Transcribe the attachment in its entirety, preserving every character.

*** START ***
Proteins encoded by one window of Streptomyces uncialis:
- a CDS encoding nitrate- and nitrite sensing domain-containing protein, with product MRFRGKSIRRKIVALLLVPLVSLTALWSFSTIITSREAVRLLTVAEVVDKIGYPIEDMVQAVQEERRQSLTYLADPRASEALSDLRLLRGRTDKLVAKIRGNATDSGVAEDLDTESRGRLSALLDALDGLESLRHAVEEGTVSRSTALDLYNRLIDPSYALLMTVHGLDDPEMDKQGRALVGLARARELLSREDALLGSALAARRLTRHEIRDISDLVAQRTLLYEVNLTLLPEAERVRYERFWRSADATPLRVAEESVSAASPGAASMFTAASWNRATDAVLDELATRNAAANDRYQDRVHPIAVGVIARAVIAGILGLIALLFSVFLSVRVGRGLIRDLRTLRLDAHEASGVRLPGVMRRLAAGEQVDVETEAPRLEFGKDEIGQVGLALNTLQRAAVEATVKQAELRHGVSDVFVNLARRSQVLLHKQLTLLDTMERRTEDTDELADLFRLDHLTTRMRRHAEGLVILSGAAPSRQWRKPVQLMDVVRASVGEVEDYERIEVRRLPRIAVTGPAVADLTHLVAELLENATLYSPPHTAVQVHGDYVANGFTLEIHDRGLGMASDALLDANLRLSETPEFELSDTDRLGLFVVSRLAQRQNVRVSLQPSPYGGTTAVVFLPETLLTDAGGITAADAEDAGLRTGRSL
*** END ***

Proteins encoded by one window of Streptomyces uncialis:
- a CDS encoding nitrate- and nitrite sensing domain-containing protein, with product MRFRGKSIRRKIVALLLVPLVSLTALWSFSTIITSREAVRLLTVAEVVDKIGYPIEDMVQAVQEERRQSLTYLADPRASEALSDLRLLRGRTDKLVAKIRGNATDSGVAEDLDTESRGRLSALLDALDGLESLRHAVEEGTVSRSTALDLYNRLIDPSYALLMTVHGLDDPEMDKQGRALVGLARARELLSREDALLGSALAARRLTRHEIRDISDLVAQRTLLYEVNLTLLPEAERVRYERFWRSADATPLRVAEESVSAASPGAASMFTAASWNRATDAVLDELATRNAAANDRYQDRVHPIAVGVIARAVIAGILGLIALLFSVFLSVRVGRGLIRDLRTLRLDAHEASGVRLPGVMRRLAAGEQVDVETEAPRLEFGKDEIGQVGLALNTLQRAAVEATVKQAELRHGVSDVFVNLARRSQVLLHKQLTLLDTMERRTEDTDELADLFRLDHLTTRMRRHAEGLVILSGAAPSRQWRKPVQLMDVVRASVGEVEDYERIEVRRLPRIAVTGPAVADLTHLVAELLENATLYSPPHTAVQVHGDYVANGFTLEIHDRGLGMASDALLDANLRLSETPEFELSDTDRLGLFVVSRLAQRQNVRVSLQPSPYGGTTAVVFLPETLLTDAGGITAADAEDAGLRTGRSL